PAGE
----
Blog

The Doullot Steamboat Houses of the Lower 9th Ward

The Doullot Steamboat Houses of the Lower 9th Ward - The Doullot Steamboat Houses of the Lower 9th Ward

New Orleans is full of beautiful and interesting architecture, and some of the most beautiful homes ever built were in the Lower 9th Ward neighborhood. Unfortunately, most of this area was hit hard by Hurricane Katrina in 2005. However, there were some houses that survived, called the Doullut Steamboat Houses. The unique architecture of these beautiful old houses actually made them flood resistant, and they're still standing despite the intense flooding in the area.

These houses earned their names because they were designed to look like steamboats. They had giant wrap-around porches, which mimicked the large decks of a steamboat, and they were painted with bright, beautiful colors and had ornamentation that was designed to look like the draped decorations on a boat. The roof has a slightly Asian-inspired design and looks slightly like a pagoda. There are only two of these houses, and they were built in 1905 and 1912. The original builders and owners were a steamboat captain and his son, which is why they have such a unique design.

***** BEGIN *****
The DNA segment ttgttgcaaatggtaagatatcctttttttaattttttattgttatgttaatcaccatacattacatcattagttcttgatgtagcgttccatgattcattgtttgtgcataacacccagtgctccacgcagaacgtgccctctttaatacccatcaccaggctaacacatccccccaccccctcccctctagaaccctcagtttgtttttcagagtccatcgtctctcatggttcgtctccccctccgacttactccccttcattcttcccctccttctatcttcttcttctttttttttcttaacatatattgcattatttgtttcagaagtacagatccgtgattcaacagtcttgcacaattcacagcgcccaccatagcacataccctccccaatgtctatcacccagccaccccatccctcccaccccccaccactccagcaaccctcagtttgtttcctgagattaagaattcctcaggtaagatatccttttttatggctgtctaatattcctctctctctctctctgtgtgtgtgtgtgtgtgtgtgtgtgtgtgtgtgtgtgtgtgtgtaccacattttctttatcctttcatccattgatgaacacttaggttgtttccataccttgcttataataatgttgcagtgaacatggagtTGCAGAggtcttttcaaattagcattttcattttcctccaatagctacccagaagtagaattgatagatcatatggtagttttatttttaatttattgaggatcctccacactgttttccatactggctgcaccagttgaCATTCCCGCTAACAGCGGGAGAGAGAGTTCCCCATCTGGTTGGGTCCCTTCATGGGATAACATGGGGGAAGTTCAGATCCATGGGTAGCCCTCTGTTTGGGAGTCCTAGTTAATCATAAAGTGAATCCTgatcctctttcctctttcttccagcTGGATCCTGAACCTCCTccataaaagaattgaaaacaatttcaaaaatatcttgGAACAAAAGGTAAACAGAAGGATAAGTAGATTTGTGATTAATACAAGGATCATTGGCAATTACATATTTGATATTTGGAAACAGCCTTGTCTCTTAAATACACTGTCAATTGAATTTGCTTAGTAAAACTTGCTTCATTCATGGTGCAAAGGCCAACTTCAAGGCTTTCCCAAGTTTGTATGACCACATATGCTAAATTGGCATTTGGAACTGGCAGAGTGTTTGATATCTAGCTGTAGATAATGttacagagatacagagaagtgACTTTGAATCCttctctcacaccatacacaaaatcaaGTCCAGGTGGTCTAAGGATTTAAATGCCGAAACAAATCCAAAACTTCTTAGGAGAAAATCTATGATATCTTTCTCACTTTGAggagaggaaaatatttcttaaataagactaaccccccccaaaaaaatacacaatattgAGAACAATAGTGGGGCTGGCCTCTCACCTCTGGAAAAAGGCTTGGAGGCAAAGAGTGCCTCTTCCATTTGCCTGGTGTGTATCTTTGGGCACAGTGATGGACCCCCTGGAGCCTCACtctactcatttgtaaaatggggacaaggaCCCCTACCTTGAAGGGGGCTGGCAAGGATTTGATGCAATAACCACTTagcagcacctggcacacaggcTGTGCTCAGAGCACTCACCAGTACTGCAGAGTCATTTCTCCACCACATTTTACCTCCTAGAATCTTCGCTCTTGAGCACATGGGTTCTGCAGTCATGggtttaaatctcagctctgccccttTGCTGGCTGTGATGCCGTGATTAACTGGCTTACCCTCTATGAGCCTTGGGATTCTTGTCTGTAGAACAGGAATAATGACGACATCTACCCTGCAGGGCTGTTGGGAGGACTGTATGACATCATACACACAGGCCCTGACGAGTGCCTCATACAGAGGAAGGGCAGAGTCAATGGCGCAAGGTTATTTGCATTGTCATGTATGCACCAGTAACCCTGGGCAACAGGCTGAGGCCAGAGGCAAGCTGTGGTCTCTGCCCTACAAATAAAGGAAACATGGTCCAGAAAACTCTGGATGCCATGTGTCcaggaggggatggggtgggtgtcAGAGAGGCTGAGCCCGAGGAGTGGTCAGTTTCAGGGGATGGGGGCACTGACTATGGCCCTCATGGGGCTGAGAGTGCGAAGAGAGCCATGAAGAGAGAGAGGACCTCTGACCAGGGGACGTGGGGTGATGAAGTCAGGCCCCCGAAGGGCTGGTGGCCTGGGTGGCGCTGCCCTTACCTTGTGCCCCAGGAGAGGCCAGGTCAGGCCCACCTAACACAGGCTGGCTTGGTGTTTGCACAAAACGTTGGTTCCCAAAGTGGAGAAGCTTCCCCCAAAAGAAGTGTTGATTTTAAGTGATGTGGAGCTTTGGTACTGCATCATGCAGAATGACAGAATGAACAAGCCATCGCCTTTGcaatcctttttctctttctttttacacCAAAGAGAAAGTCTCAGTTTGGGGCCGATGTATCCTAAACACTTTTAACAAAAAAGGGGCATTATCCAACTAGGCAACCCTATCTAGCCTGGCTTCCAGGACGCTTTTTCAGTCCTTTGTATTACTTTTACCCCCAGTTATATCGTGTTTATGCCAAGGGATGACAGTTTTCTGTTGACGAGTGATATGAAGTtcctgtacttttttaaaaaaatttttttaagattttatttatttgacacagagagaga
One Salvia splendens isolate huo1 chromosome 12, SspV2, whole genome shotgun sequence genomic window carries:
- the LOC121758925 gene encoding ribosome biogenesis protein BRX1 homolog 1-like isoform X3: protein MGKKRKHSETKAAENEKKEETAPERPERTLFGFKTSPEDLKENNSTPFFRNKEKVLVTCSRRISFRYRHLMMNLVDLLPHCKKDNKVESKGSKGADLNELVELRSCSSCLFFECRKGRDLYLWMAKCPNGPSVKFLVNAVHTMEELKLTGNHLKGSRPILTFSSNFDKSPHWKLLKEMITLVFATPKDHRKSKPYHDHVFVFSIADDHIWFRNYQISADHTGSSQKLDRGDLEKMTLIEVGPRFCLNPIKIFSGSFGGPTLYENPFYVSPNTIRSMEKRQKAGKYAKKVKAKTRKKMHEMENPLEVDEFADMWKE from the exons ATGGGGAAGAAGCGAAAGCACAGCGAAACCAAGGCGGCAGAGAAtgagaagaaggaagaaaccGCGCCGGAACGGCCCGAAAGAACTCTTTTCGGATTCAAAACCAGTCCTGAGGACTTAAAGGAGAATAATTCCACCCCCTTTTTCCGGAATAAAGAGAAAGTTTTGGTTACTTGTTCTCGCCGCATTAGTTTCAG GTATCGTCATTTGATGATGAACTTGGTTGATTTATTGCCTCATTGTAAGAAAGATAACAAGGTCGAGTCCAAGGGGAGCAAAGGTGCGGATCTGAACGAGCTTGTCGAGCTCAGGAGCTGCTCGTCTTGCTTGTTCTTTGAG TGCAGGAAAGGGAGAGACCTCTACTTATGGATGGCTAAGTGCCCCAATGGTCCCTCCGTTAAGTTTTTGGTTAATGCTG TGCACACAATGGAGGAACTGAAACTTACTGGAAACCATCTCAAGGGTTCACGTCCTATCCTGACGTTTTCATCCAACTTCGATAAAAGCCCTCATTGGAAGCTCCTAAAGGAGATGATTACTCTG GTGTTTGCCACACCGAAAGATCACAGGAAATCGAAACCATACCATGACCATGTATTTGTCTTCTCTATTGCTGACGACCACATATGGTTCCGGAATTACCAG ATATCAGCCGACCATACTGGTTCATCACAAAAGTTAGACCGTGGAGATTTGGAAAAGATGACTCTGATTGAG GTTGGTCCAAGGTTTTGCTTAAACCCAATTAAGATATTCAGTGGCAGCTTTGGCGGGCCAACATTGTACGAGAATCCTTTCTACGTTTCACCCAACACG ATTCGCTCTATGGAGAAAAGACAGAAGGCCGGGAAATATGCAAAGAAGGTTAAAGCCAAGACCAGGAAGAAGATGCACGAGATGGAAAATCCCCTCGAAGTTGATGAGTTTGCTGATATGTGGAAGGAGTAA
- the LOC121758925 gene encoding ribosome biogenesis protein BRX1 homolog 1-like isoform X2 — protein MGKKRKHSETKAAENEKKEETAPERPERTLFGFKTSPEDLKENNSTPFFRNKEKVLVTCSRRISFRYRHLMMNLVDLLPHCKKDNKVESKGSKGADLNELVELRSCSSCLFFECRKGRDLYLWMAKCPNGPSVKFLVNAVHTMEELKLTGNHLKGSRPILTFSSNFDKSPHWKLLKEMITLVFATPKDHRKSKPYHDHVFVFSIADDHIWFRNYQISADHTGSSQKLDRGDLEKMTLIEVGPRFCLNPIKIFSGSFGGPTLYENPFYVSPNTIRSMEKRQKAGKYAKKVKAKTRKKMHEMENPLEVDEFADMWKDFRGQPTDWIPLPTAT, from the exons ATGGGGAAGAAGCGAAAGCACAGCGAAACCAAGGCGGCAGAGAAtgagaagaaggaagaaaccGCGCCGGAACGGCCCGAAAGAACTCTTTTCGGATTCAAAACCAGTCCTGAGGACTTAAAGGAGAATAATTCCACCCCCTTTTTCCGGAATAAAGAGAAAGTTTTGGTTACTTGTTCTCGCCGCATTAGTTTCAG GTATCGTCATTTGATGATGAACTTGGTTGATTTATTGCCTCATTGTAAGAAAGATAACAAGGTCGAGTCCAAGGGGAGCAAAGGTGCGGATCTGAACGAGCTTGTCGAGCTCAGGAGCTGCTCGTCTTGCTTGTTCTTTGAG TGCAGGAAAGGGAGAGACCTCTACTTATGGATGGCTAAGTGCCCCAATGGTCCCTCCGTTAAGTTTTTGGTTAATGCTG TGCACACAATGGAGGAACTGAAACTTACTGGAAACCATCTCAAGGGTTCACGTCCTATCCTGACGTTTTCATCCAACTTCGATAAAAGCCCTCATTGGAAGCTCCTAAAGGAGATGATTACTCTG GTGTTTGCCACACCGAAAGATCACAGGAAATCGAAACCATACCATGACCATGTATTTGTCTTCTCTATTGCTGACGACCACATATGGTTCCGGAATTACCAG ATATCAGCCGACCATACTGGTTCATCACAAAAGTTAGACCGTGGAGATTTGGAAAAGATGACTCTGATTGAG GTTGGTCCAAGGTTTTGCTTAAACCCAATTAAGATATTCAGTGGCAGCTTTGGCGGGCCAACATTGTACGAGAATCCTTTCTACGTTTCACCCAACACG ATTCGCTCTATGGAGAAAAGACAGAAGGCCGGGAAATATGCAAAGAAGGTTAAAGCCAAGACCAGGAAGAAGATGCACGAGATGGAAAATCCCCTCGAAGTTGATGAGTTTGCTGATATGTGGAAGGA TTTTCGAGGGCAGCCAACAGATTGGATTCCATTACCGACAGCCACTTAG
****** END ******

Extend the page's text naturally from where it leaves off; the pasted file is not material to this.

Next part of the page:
The reason these homes survived the hurricane and the intense flooding so well is because of their strange construction. The entire ground floor of both homes is covered in ceramic, from the interior all the way out to the poles on the porch. This makes it resistant to groundwater and damage, and although these houses did flood, the home itself wasn't damaged. All the owners had to do was replace any damaged property inside and they could live in it again right away. There was minimal damage to the upper exterior, all of which was refurbished soon after the storm.

The homes' current owner has invested quite a bit of time and money into keeping these houses in good condition. Although there is plenty of beautiful architecture in this neighborhood, these houses stand out because they are just so unique, even for New Orleans. These homes should be a must-see as you are touring New Orleans, particularly if you are interested in the city's history and architecture.